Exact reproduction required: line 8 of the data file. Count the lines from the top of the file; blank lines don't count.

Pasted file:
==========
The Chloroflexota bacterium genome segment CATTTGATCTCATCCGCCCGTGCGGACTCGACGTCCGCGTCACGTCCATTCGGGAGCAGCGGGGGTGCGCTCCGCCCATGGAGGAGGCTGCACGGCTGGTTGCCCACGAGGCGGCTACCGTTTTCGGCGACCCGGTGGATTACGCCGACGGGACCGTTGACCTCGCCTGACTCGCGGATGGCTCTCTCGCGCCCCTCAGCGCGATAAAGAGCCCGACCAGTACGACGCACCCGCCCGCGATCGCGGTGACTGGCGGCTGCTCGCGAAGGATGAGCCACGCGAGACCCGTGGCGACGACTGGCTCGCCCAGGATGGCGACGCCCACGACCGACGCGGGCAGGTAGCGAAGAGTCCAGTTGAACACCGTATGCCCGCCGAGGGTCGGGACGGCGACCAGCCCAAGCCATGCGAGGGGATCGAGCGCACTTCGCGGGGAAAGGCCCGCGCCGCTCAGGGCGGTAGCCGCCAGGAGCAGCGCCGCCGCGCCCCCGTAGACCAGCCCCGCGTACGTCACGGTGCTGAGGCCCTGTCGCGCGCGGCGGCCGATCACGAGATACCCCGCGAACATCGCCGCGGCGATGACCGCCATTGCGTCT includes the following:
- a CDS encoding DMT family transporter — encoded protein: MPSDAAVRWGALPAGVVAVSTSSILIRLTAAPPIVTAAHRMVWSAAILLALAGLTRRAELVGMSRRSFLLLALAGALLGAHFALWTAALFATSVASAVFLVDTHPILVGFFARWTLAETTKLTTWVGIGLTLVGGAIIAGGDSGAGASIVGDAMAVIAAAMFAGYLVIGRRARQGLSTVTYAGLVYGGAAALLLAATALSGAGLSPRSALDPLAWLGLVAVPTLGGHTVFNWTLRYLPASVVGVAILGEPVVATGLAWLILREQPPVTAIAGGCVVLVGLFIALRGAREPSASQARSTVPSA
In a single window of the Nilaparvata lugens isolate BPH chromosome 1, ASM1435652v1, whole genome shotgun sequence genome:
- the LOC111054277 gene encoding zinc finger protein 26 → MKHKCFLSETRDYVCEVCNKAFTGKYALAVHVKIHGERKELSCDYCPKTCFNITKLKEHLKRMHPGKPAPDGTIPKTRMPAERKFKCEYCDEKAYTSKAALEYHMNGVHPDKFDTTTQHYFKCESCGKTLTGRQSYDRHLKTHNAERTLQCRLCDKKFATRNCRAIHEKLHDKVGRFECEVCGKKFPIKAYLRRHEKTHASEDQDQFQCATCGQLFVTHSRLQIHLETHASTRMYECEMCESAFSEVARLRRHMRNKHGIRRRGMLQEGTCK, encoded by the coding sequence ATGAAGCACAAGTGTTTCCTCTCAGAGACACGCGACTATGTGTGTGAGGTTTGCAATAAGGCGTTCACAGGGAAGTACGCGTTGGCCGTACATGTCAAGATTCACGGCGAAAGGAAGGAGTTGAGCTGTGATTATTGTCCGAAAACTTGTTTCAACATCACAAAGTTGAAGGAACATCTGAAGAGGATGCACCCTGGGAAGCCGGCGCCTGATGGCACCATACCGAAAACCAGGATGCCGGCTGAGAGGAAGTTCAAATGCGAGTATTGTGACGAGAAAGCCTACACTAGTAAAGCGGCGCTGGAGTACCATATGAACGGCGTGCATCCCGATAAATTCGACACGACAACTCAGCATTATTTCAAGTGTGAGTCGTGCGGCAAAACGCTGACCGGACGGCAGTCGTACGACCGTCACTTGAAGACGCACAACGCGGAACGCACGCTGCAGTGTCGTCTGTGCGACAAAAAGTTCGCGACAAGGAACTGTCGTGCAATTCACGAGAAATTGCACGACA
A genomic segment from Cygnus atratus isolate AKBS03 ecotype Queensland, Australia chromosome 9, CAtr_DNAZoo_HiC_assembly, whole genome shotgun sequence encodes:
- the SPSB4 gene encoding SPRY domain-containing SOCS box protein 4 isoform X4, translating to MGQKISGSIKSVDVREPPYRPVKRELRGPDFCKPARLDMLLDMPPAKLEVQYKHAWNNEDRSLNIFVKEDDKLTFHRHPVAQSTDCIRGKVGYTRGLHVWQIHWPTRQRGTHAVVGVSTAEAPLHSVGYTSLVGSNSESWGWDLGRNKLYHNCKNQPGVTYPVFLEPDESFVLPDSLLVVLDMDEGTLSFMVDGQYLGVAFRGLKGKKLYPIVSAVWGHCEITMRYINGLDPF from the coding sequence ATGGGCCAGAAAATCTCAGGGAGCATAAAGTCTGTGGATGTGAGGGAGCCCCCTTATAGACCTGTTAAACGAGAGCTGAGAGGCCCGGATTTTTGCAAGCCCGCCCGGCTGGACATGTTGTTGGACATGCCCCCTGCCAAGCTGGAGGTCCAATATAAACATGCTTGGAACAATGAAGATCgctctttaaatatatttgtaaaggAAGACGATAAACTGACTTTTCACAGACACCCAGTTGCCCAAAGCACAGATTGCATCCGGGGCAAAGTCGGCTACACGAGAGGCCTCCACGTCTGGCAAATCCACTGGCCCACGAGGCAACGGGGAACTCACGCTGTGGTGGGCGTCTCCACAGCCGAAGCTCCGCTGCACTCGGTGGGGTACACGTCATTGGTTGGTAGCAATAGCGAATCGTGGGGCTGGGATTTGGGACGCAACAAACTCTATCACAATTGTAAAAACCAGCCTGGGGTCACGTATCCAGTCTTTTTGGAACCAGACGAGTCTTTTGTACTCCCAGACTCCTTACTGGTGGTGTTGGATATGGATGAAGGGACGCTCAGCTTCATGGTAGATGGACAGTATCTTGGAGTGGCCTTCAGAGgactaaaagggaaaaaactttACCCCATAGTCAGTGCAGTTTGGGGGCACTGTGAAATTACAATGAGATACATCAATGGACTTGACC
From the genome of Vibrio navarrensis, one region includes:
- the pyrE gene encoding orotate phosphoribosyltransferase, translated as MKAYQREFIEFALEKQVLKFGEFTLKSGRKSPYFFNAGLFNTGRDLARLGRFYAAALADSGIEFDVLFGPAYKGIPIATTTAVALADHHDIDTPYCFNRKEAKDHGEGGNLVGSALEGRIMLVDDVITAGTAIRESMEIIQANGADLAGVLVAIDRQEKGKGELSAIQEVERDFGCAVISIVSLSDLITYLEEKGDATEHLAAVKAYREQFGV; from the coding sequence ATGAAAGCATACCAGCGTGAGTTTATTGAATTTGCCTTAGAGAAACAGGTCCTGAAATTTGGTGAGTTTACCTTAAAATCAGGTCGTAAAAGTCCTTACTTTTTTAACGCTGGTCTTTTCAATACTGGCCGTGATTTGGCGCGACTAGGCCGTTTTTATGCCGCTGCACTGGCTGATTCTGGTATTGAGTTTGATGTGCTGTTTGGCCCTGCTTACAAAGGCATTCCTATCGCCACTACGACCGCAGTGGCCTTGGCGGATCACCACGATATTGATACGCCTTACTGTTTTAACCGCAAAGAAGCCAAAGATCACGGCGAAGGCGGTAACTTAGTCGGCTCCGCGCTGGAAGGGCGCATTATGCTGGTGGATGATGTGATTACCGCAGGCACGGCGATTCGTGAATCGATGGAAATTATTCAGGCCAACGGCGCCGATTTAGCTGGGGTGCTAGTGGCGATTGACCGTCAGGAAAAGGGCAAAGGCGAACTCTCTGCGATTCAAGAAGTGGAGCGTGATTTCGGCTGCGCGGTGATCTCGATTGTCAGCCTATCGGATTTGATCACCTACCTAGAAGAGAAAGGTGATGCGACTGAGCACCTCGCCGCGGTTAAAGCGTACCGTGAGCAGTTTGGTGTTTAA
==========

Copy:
- the pyrE gene encoding orotate phosphoribosyltransferase, translated as MKAYQREFIEFALEKQVLKFGEFTLKSGRKSPYFFNAGLFNTGRDLARLGRFYAAALADSGIEFDVLFGPAYKGIPIATTTAVALADHHDIDTPYCFNRKEAKDHGEGGNLVGSALEGRIMLVDDVITAGTAIRESMEIIQANGADLAGVLVAIDRQEKGKGELSAIQEVERDFGCAVISIVSLSDLITYLEEKGDATEHLAAVKAYREQFGV; from the coding sequence ATGAAAGCATACCAGCGTGAGTTTATTGAATTTGCCTTAGAGAAACAGGTCCTGAAATTTGGTGAGTTTACCTTAAAATCAGGTCGTAAAAGTCCTTACTTTTTTAACGCTGGTCTTTTCAATACTGGCCGTGATTTGGCGCGACTAGGCCGTTTTTATGCCGCTGCACTGGCTGATTCTGGTATTGAGTTTGATGTGCTGTTTGGCCCTGCTTACAAAGGCATTCCTATCGCCACTACGACCGCAGTGGCCTTGGCGGATCACCACGATATTGATACGCCTTACTGTTTTAACCGCAAAGAAGCCAAAGATCACGGCGAAGGCGGTAACTTAGTCGGCTCCGCGCTGGAAGGGCGCATTATGCTGGTGGATGATGTGATTACCGCAGGCACGGCGATTCGTGAATCGATGGAAATTATTCAGGCCAACGGCGCCGATTTAGCTGGGGTGCTAGTGGCGATTGACCGTCAGGAAAAGGGCAAAGGCGAACTCTCTGCGATTCAAGAAGTGGAGCGTGATTTCGGCTGCGCGGTGATCTCGATTGTCAGCCTATCGGATTTGATCACCTACCTAGAAGAGAAAGGTGATGCGACTGAGCACCTCGCCGCGGTTAAAGCGTACCGTGAGCAGTTTGGTGTTTAA